a “super-entity” made up of 147 gigantic corporations basically dominates the entire global economy….
Faine Greenwood, September 10, 2013
America’s top 1 percent of earners control 19.3 percent of total household income, a gap wider even than in 1927.
The current gap between America’s rich and poor is the widest in history, new research using Internal Revenue Service data reveals, as the country continues to struggle to recover from a crippling economic downturn.
The new report, entitled “Striking it Richer: The Evolution of Top Incomes in the United States,” analyzed IRS data from 2012 all the way back to 1913 to come to some striking conclusions about America’s increasingly severe income disparity.
Researchers found that while the incomes of the so-called 1 percent of earners have almost made a full recovery from the bust years (their incomes recover by a respectable 31.4 percent), those in the bottom 99 percent have only just begun to bounce back (growth of only 0.4 percent).
That’s not all: the top 10 percent of US households controlled 50.4 percent of total income in 2012, the highest figures seen since 1917, the tail-end of the prosperous Progressive Era.
By Michael Snyder, on December 1st, 2011
The ultra-wealthy have seen their incomes absolutely explode over the past three decades. Meanwhile, the U.S. middle class has been steadily declining and the ranks of the poor have been swelling. … Today, gigantic corporations and “too big to fail” banks totally dominate our economic system. The whole game is rigged. Our system is now designed to funnel wealth away from the bottom 90 percent of the population and into the pockets of the ultra-wealthy.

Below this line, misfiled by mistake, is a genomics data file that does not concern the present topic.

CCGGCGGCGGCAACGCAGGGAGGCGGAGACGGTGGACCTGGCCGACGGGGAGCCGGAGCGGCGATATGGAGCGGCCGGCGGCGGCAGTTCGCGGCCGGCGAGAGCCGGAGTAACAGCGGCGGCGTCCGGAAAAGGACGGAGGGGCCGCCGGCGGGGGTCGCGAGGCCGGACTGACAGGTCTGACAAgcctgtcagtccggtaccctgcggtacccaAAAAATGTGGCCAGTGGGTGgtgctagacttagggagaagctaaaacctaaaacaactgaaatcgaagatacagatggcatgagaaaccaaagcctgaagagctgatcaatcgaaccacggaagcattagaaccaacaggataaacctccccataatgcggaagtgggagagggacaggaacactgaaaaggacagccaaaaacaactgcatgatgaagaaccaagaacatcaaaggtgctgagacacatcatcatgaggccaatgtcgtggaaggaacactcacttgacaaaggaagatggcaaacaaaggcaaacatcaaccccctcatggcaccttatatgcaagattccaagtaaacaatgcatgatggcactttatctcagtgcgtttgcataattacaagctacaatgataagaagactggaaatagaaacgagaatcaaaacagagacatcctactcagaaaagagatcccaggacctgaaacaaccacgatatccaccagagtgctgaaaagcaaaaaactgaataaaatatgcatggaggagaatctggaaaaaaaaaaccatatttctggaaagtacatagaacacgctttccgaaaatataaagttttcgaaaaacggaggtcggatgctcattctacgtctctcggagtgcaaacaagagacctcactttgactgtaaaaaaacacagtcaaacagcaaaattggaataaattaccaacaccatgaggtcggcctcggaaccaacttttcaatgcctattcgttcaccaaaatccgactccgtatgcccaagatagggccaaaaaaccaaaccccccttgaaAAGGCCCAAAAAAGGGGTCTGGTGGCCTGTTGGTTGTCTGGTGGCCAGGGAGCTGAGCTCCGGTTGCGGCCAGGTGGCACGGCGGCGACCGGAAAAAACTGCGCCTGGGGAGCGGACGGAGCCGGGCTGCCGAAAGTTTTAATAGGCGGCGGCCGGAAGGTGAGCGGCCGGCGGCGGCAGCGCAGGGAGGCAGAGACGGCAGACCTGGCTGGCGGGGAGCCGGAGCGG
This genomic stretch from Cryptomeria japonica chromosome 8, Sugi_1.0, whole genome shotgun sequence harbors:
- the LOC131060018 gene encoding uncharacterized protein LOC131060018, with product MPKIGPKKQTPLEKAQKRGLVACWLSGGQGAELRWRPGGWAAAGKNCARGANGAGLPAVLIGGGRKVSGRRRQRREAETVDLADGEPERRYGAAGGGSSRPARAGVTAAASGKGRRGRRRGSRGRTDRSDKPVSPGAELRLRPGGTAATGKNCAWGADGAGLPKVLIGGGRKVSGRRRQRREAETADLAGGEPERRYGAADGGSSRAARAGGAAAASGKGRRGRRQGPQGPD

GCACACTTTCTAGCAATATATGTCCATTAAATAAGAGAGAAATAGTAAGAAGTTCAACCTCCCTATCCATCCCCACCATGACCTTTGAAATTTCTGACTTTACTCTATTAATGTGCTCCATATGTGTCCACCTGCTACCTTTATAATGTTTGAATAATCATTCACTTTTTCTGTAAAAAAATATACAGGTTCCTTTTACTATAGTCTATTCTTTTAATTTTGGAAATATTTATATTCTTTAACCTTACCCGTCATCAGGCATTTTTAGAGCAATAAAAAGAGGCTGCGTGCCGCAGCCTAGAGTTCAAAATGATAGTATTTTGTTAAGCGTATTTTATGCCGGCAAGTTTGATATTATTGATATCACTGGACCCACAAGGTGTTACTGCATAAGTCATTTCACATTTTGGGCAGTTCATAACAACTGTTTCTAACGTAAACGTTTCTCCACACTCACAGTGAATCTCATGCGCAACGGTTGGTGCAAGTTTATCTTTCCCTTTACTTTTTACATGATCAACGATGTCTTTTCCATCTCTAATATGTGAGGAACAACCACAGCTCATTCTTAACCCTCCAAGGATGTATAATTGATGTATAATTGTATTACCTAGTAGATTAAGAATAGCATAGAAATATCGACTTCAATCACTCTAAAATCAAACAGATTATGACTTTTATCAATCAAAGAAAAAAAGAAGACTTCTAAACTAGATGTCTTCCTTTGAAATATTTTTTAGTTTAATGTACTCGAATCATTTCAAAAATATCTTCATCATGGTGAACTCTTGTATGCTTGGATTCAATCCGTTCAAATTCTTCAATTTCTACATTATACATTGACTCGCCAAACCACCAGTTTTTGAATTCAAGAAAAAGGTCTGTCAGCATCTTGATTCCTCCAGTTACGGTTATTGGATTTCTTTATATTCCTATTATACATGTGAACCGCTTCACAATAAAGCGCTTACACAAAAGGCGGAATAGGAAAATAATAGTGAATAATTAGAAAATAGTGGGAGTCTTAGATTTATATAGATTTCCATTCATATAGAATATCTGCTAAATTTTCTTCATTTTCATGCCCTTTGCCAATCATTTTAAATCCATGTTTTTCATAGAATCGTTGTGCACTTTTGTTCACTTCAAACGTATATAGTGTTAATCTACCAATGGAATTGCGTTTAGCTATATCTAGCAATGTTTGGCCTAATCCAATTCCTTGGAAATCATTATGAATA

the number of small businesses in America is rapidly declining. The giant banks and the giant corporations that run everything are constantly running around stomping all of the “little guys” out of existence. This has created an environment where the rich are constantly getting richer and the poor are constantly getting poorer.
Just take a look at banking. The “too big to fail” banks just keep getting bigger and bigger. Back in 2002, the top 10 U.S. banks controlled 55 percent of all U.S. banking assets. Today, the top 10 U.S. banks control 77 percent of all U.S. banking assets.
If you can believe it, the “big six” U.S. banks (Goldman Sachs, Morgan Stanley, JPMorgan Chase, Citigroup, Bank of America, and Wells Fargo) now control assets equivalent to approximately 60 percent of America’s gross national product.
But this isn’t just the case in the financial world. The truth is that wherever you look big corporations are getting bigger. This has caused our economy to become very highly centralized, and these monolithic entities are basically gigantic magnets that suck up as much wealth and power as they can.
Meanwhile, life is getting really tough for the “average joe” on the street.
The following are 29 amazing stats that prove that the rich are getting richer and the poor are getting poorer in America….
#1 In the United States today, the wealthiest one percent of all Americans have a greater net worth than the bottom 90 percent combined.
#2 According to the Economic Policy Institute, between 1979 and 2007 income growth for the top 1 percent of all U.S. income earners was an astounding 390 percent. For the bottom 90 percent, income growth was only 5 percent over that same time period.
#3 According to a joint House and Senate report entitled “Income Inequality and the Great Recession”, the top 1 percent of all income earners in the United States brought in a total of 10.0 percent of all income in 1980, but by the time 2008 had rolled around that figure had skyrocketed to 21.0 percent.